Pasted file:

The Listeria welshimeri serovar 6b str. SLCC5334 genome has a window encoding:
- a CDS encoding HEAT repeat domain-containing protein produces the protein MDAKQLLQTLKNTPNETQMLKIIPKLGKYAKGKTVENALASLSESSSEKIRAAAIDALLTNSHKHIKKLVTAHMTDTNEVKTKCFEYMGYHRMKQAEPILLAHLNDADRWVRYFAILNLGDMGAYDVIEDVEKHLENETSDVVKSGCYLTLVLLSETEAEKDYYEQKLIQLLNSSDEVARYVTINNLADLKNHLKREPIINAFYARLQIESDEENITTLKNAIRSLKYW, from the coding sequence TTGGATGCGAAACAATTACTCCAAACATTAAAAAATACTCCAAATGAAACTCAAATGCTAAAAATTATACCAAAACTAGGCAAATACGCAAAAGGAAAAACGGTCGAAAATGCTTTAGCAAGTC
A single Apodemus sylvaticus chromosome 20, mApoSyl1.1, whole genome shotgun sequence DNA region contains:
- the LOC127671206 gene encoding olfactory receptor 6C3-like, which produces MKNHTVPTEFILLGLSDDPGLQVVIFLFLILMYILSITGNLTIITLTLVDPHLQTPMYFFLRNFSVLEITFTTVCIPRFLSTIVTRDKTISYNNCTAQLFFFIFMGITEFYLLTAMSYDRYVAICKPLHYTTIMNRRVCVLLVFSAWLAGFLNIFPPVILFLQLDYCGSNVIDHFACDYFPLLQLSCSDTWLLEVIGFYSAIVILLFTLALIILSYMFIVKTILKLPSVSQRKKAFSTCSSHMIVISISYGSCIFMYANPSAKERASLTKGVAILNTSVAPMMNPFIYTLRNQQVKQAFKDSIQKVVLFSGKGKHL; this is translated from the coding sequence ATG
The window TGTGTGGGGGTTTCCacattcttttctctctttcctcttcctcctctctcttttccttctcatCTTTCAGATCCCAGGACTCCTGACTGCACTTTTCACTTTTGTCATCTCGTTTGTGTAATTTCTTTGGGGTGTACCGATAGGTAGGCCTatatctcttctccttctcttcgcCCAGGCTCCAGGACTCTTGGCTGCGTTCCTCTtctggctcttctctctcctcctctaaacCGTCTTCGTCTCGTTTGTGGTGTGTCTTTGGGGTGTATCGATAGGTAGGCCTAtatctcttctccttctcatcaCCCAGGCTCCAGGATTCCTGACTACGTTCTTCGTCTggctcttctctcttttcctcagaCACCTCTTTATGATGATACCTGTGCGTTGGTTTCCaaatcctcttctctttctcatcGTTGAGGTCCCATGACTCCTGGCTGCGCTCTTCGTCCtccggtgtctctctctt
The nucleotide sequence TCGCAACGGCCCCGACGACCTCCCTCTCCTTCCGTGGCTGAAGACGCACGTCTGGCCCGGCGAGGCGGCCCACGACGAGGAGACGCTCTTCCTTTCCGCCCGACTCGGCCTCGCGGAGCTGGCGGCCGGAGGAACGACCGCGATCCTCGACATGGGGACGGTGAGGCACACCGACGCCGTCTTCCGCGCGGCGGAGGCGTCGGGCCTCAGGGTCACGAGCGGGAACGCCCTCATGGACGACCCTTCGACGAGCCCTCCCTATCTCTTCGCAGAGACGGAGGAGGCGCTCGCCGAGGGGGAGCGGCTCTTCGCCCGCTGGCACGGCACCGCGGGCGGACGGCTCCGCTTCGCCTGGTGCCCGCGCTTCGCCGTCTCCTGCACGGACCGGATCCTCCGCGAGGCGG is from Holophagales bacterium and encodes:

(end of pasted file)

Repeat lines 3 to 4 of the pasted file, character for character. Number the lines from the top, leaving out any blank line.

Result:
A single Apodemus sylvaticus chromosome 20, mApoSyl1.1, whole genome shotgun sequence DNA region contains:
- the LOC127671206 gene encoding olfactory receptor 6C3-like, which produces MKNHTVPTEFILLGLSDDPGLQVVIFLFLILMYILSITGNLTIITLTLVDPHLQTPMYFFLRNFSVLEITFTTVCIPRFLSTIVTRDKTISYNNCTAQLFFFIFMGITEFYLLTAMSYDRYVAICKPLHYTTIMNRRVCVLLVFSAWLAGFLNIFPPVILFLQLDYCGSNVIDHFACDYFPLLQLSCSDTWLLEVIGFYSAIVILLFTLALIILSYMFIVKTILKLPSVSQRKKAFSTCSSHMIVISISYGSCIFMYANPSAKERASLTKGVAILNTSVAPMMNPFIYTLRNQQVKQAFKDSIQKVVLFSGKGKHL; this is translated from the coding sequence ATG